Guild has been building guitars since 1953 and its D-series guitars (dreadnoughts) have proved to be flagship models, not least the D-55, which, since its launch in 1968, has been a highly respected dreadnought.
In 2011, Guild Guitars staged a showcase event for European dealers. Only those attending the event could stock these unique GSRs, Guild Special Runs. Fender GBI selected two guitars, a D-40 Noir (reviewed here) and a F-30CE Cocobolo, and duly dispatched them to us for evaluation.
One of the few things those two guitars have in common is the D-TAR (Duncan Turner Acoustic Research) Multi- Source pickup, a unit that combines the Wave-Length undersaddle system with a condenser microphone. The Multi-Source system starts with the Wave-Length unitary design, piezo, co-polymer, undersaddle pickup, which is coupled to an 18-volt, low-noise, high-input impedance preamp.
The pickup itself is wrapped in copper shielding. D-TAR claims running the system on 18 volts (which is achieved with a voltage power booster) provides twice the dynamic range of a typical nine-volt system. This is because the additional voltage gives the signal more headroom, removing 'quack' when strumming or picking with gusto.
Changing the two AA batteries is no easy task. The cells are housed within a casing that sits inside a fabric 'pocket' attached to the inside of the neck block with Velcro. We couldn't access the batteries without slackening off most of the strings - annoying.
Seated just inside the lip of the soundhole is the omni-directional condenser microphone. To isolate it from unwanted vibration and handling noise, the microphone is embedded in a shock mounting. Interestingly, the mic signal has two stages of frequency roll-off, which work together in order to combat internal microphones' tendency towards low-frequency feedback.
Low-profile rotaries fitted just inside the upper bout side of the soundhole control master and mic volume respectively. If you're used to reaching for a shoulder-mounted control panel, rotaries located inside the soundhole can be fiddly to use, not least because they're situated so close to each other. Adjustments mid-song, say for a solo, can be very tricky. That said, it's a good thing that such a high-end guitar has not suffered intrusive surgery to accommodate a control panel.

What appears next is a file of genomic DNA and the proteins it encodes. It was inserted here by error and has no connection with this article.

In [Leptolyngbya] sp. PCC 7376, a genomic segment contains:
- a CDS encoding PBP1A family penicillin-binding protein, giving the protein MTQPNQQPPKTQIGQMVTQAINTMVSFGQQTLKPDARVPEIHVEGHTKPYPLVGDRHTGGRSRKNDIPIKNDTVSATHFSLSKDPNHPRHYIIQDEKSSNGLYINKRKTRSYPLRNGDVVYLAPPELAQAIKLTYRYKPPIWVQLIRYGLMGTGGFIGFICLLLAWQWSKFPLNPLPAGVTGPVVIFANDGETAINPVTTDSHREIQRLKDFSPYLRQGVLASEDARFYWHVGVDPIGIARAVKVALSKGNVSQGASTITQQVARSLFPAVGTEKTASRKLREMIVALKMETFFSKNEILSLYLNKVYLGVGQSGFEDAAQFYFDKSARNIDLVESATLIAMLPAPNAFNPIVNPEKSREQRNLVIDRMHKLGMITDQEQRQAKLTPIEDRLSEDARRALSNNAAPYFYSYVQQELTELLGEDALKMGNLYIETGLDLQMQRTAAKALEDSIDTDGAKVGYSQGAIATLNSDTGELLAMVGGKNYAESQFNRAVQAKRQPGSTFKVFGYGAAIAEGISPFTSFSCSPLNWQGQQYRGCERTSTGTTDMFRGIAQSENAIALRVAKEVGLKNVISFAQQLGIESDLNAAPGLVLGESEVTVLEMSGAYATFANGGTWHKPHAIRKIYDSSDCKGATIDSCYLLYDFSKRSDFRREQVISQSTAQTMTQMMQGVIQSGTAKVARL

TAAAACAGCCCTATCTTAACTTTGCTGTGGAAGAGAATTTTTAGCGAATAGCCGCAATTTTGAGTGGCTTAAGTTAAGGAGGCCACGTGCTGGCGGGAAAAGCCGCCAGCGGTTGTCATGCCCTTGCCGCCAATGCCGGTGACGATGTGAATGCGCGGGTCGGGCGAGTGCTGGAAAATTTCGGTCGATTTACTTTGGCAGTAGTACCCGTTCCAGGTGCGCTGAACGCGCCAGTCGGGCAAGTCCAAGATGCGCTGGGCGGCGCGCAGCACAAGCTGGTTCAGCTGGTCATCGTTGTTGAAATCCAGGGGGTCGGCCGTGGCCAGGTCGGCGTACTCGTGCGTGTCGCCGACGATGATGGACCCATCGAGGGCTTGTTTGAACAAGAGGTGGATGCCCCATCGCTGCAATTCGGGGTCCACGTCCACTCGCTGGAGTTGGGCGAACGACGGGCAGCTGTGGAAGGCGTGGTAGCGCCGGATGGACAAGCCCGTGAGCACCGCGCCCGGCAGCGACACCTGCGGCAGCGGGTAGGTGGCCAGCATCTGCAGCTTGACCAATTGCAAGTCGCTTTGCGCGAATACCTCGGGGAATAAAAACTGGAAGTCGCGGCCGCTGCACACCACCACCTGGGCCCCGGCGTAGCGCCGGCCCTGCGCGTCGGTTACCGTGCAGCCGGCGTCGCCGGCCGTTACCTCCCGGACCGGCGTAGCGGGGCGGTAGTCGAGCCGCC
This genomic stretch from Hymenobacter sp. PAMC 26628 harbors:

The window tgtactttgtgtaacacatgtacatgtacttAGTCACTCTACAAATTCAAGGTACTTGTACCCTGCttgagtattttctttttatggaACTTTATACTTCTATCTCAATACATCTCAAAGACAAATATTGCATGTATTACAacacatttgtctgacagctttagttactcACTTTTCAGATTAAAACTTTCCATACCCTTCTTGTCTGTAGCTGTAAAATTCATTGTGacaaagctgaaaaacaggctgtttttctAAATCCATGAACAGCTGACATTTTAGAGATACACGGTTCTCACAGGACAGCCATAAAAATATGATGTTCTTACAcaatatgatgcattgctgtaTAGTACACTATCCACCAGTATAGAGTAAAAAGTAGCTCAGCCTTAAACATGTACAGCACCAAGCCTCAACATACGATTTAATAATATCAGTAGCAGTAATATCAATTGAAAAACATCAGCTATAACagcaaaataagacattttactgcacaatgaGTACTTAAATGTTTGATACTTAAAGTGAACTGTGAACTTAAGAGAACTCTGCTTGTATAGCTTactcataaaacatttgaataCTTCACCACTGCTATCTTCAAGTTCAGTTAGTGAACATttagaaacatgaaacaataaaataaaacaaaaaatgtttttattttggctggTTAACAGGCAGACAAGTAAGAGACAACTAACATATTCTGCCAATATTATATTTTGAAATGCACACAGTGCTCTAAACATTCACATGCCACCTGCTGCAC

Back in black
Based on the 1963 dreadnought model, Guild's D-40 was only previously available in natural, Antique Burst or Ice Tea Burst. With its jet-black, high-gloss (nitrocellulose) finish and gold-plated fittings, the GSR D-40 Noir is a striking guitar.
Adding to an overall sense of opulence, the solid Engelmann spruce top is edged with ivoroid binding and abalone purfling. The ivoroid binding continues around the headstock, solid mahogany two-piece back and ebony fingerboard. The ebony bridge is home to bone Parisian eye-topped bridge pins, while a stylish black tortoiseshell pickguard completes the top's luxurious adornments.
Further decorative embellishments include a centre strip of ornate parquetry to the D-40's back, and mother- of-pearl block inlays. The 12th fret inlay features an abalone 'G' on top of the block marker, as does Guild's traditionally shaped headstock that accommodates custom Gotoh SE700 series open-geared tuners and a bell-shaped cover for the dual-action truss rod.
Far from being simply a 'looker', the D-40 is made of high-end materials. Adirondack 'red' spruce has been used for the scalloped bracing, the slim-heeled three- piece mahogany neck (dovetail joint) is a mahogany/walnut/ mahogany construction and the tail block is formed from birch. Close inspection reveals evidence of extremely high standards of quality control. From every angle, the D-40 is beautifully fitted and finished.
Guild dreadnoughts are known to produce a sparkling, high-mid voice layered with warmth and character. From the off, the D-40 Noir is instantly recognisable as possessing 'that' Guild voice and first-position chords are dispatched with a bright punch and clarity. It's noticeable that a strong bass remains constant - even when easing off the accelerator.
Perhaps the most impressive aspect of the D-40's performance is its ability to handle variations in dynamics with accuracy and articulation, an ability not diminished by the use of a capo. Acoustically, the D-40 is powerful, responsive and dynamically versatile.
Employing the services of the D-TAR Multi-Source pickup system produces a full, mid-heavy output. Rolling the mic off completely produces a nasally timbre that doesn't fully warm up until the output includes 100 per cent mic signal. In truth, we'd like a little more tonal variation from the mic control. However, we're impressed with the D-40's feedback-avoiding capabilities.